<edit> I may be banned for typo in title - see you all in two days...</edit>
One more vote for "Yay, I love ICBC!" At least, until they read this and think 'hey, good idea..."
It's a nearly unprecedented solution to SGI's motorcycle rate controversy.
Imagine a telematic device on every motorcycle. It would monitor the bike's location, speed, mileage, acceleration, braking, and even the G-forces experienced during cornering.
This device would collect those numbers and send them to the rider via e-mail every week. Every month, SGI would use those same numbers to determine insurance rates.
SGI is working to set up a pilot program based on this technology to be implemented as early as this driving season.
"It hasn't been done before on motorcycles," says SGI president and CEO Andrew Cartmell. "We think it has a lot of promise.
"Potentially, those that exhibit poor driving behavior either pay more or they don't get a discount depending on how the program would be set up."
Unlike current SGI rates for motorcycles, "it wouldn't matter if you had a sport bike, a Harley Davidson, a touring bike... it makes no difference. It's all based on your driving behaviour. How safely you drive that motorcycle" Cartmell adds.
At least for the pilot program, SGI would pay for the installation and monitoring of the telematic devices. If the program were fully implemented, individual bikers would have to cover those costs. Cartmell says it would be a one-time installation fee of around $100, plus another four to five dollars a month for monitoring.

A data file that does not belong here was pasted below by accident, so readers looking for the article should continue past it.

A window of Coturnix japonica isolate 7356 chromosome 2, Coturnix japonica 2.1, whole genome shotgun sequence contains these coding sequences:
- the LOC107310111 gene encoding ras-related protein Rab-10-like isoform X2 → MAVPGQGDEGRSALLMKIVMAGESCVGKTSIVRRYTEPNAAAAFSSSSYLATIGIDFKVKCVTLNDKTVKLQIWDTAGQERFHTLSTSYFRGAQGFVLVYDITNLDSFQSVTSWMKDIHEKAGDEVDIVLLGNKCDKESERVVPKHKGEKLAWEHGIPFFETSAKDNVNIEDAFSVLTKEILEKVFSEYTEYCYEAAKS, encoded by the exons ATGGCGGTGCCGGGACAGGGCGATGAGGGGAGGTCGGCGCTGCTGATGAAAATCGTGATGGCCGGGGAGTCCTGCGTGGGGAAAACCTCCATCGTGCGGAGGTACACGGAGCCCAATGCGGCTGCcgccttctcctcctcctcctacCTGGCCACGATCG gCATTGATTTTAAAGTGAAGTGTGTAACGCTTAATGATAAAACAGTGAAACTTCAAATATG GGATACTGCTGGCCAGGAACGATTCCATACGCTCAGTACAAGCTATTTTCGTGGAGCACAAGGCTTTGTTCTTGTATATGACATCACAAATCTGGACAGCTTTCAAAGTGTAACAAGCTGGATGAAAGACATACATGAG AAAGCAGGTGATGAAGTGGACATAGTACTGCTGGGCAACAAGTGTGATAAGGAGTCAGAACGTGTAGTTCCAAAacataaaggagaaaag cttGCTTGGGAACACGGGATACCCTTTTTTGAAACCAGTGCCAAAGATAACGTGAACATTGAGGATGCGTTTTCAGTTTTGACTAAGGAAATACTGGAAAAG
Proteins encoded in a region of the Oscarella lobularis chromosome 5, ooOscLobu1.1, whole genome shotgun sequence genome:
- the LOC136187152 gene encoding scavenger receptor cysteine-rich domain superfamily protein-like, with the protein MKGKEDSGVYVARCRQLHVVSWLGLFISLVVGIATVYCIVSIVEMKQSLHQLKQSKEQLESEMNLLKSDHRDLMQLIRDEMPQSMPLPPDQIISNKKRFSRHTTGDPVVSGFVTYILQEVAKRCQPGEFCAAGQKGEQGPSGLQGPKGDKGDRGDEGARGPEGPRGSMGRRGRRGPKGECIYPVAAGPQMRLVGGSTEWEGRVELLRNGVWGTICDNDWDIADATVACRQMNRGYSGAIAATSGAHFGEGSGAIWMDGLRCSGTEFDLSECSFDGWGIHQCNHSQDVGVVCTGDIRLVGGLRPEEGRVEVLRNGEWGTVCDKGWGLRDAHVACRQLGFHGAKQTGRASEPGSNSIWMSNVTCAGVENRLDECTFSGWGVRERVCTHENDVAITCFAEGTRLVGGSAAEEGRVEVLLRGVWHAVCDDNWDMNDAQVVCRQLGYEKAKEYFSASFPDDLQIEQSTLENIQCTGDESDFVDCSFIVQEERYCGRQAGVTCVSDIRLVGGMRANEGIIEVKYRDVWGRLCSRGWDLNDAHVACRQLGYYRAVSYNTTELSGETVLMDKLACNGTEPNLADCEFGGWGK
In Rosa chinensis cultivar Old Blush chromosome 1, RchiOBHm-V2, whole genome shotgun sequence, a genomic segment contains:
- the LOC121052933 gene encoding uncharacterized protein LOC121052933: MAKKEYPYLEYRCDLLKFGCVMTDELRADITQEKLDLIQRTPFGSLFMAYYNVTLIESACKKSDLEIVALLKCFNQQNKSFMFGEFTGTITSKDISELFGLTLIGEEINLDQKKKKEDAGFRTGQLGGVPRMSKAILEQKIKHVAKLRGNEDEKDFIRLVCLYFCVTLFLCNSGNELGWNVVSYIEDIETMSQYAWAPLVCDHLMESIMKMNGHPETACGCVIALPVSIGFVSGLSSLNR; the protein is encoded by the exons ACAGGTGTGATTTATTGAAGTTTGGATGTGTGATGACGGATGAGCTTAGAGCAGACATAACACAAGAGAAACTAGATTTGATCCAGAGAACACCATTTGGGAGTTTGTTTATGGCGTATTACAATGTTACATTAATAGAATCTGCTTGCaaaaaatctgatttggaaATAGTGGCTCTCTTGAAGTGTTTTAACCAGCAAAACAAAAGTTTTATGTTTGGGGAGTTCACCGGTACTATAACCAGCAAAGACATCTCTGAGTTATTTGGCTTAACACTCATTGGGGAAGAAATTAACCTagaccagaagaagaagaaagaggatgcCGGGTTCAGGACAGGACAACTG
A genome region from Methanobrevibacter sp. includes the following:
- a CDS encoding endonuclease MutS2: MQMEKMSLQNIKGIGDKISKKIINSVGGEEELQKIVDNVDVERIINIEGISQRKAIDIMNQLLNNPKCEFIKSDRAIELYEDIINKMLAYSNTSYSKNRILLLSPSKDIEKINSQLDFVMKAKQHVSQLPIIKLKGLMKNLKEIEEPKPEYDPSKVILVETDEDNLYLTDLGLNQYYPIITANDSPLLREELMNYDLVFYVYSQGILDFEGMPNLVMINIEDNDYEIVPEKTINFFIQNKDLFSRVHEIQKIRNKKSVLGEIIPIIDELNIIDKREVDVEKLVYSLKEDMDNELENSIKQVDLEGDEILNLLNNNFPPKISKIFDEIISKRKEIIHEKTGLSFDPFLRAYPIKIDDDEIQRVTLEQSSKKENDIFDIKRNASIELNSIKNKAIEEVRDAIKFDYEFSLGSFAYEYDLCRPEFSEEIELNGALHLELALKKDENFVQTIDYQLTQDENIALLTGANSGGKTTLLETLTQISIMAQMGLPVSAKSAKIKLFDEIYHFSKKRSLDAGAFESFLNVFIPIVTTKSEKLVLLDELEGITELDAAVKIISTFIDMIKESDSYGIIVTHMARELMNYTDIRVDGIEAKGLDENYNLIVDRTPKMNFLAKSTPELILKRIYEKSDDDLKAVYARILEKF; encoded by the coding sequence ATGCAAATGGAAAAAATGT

"The savings that would likely result in terms of fewer accidents would more than offset the cost of installing the device and monitoring charges,” he said.
Cartmell understands that not all riders would feel comfortable with a device that tracks their every move on a motorcycle. But he assures the riding public that everything would remain above board.
"We would do a full privacy impact assessment so that all the checks and balances and all the protocols with respect to how the data is used, what it's used for, and who has access to it is all covered off."
The pilot program received unanimous approval from Motorcycle Review Committee, which is the group of stakeholders formed by SGI last month.
On Tuesday, SGI issued an Advanced Contract Award Notice to try to find a vendor to supply the technology for the pilot program.
Cartmell hopes to have around one thousand motorcyclists sign up for the pilot program as early as this riding season. If everything goes well, a permanent system could be in place as early as next riding season.